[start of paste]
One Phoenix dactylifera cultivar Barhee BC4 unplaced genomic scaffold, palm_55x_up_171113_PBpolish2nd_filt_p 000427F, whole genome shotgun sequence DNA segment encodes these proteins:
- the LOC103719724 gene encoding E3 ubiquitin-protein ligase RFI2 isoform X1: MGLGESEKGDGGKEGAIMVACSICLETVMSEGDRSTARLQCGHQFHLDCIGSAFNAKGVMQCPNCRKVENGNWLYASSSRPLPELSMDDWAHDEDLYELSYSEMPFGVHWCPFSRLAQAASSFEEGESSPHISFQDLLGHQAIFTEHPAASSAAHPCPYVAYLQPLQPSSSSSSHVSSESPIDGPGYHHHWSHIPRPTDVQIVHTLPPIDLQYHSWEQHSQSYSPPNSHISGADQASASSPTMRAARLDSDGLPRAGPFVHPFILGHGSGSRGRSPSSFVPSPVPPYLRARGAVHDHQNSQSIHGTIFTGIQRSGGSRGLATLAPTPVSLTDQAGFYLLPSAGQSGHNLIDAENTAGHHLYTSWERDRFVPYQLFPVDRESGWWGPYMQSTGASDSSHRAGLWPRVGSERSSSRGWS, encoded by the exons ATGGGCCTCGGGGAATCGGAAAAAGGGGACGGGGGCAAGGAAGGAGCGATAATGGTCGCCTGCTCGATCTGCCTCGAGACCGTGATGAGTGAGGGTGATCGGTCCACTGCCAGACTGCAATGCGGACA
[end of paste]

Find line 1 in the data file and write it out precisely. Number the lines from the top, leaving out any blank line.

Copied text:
One Phoenix dactylifera cultivar Barhee BC4 unplaced genomic scaffold, palm_55x_up_171113_PBpolish2nd_filt_p 000427F, whole genome shotgun sequence DNA segment encodes these proteins: